Empathy and How to “Get It”

As I walked out of my daughters’ school the other day, I witnessed an exasperated mother pleading with her toddler to stop crying. Soon, the begging turned to ordering, while the toddler’s wailing and howling became louder and louder.

 

I recalled times that I, too, had directed my children to stop crying and how it inevitably made the situation worse and prolonged the behavior I wished would stop.

 

Whenever my kids push my buttons and I feel utterly powerless, parenting requires me to do something that feels completely unnatural to help turn the situation around: see it from their perspective.

 

Carl Jung said, “What you resist persists.” When your child is upset and having a tantrum — whether she’s a toddler or a teenager — arguing, denying, or resisting their experience will only make them scream louder to be heard.

 

Want them to calm down? They need to feel heard. They need to know you GET IT. That you understand what they’re going through (even if you don’t agree with it).

 

This is so hard to do when we just want them to LISTEN TO US. We think, “If only they’d heed my advice and learn from my experiences. If only they’d listen to me!”

 

But the reality is that as a parent, YOU need to understand your child before she’ll be open to learning anything from you.

 

You’re not a bad parent because your child is crying. Kids cry. A lot. And it’s ok. It’s not a sign that they’re weak or immature. It’s just their way of communicating that something’s upsetting them because they don’t know how to express it any other way at that moment.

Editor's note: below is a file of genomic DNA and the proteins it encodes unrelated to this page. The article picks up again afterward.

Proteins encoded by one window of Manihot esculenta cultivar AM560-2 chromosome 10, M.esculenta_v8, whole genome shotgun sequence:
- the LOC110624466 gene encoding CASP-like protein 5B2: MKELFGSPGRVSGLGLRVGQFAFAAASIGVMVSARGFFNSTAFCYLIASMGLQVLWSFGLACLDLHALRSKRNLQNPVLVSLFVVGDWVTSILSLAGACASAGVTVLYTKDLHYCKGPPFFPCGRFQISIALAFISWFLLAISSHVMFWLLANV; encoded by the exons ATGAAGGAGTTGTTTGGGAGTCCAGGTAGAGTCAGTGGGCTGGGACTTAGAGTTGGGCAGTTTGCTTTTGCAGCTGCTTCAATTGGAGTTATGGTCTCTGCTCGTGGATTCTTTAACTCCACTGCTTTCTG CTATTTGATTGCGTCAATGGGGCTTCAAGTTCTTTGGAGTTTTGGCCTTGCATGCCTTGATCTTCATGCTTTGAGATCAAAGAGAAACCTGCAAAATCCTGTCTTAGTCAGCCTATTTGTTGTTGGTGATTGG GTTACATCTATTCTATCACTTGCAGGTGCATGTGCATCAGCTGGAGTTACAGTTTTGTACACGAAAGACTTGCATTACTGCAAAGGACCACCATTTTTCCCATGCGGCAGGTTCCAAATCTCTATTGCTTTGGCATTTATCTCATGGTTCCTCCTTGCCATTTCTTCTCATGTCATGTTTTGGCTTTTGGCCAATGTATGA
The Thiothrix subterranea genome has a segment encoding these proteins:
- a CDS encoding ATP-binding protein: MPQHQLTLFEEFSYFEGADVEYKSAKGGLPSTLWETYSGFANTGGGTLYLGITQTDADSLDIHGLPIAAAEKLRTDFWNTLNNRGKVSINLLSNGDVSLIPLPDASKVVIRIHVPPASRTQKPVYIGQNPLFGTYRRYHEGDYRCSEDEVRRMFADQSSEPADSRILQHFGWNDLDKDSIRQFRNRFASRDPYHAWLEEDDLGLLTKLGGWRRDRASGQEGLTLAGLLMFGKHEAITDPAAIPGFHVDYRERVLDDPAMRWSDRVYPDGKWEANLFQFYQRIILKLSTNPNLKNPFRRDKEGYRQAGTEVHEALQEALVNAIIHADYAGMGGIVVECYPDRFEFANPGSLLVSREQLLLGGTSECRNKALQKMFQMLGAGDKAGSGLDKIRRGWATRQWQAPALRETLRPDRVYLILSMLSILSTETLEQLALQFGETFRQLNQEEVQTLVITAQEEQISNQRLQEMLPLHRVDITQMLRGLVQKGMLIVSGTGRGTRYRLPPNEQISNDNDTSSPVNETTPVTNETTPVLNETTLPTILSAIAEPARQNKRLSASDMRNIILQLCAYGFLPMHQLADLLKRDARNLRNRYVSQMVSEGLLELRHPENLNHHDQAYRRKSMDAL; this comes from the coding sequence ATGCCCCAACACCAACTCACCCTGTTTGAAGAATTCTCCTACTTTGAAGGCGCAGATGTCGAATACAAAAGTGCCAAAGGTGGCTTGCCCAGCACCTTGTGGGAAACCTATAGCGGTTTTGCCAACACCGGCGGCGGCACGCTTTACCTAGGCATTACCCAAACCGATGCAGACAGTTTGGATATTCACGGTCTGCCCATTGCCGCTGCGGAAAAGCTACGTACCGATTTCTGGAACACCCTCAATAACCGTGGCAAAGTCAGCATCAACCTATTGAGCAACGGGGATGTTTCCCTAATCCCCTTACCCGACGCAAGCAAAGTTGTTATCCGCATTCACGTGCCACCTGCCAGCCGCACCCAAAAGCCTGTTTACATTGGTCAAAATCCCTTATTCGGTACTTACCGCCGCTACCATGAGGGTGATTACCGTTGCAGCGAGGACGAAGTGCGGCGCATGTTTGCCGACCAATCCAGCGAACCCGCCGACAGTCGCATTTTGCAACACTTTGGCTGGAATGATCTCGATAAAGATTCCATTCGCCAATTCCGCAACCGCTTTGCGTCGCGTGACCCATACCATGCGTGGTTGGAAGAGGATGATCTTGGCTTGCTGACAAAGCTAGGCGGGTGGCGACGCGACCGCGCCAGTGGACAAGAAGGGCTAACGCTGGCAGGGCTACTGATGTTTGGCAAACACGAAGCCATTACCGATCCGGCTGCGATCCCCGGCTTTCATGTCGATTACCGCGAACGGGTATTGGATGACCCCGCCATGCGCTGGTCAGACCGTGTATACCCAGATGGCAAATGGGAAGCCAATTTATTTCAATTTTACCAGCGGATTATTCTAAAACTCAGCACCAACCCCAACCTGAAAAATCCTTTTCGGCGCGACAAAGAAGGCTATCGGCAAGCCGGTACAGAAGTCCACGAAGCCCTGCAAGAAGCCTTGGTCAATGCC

This might sound silly or fake at first (remember – this stuff doesn’t come naturally), but just reflect back to them what you observe:

 

“You’re upset. You’re really upset right now. You wanted to press the elevator button and I did it instead. That’s so disappointing.”

 

Inside you might be thinking, “Geez, kid. It’s just a stupid elevator button. What’s the big deal? Get over it already.”

 

But to your child, it IS a big deal.

 

Suppose you locked yourself out of your car and had to spend the next couple of hours waiting around for someone to come help you retrieve them. In the meantime, you missed an important meeting at work that resulted in losing money for your company. Now imagine that you called a trusted friend to share how upset you were and her response was, “Well, maybe next time you’ll be more careful about where you put your keys.” Or “Quit complaining. It’s just money. Get over it.”

 

You’d probably think twice before calling that “friend” again. You’d want her to be just as upset as you were. You’d want her to validate and support you. Just knowing you had her in your corner would help you relax a bit. The last thing you’d want is to be lectured on responsibility or told that your feelings weren’t justified.

 

Get it?

 

Your child really NEEDS you to GET THIS more than anything.

 

When your child feels heard, understood, and validated, she’ll feel calmer and more connected to you. When she’s calm and connected, she’ll be waaaay more likely to listen to your valuable wisdom and parental guidance.

 

It’s not easy, but it’s worth it.

 

 

For more about this, read Connect Through Empathy.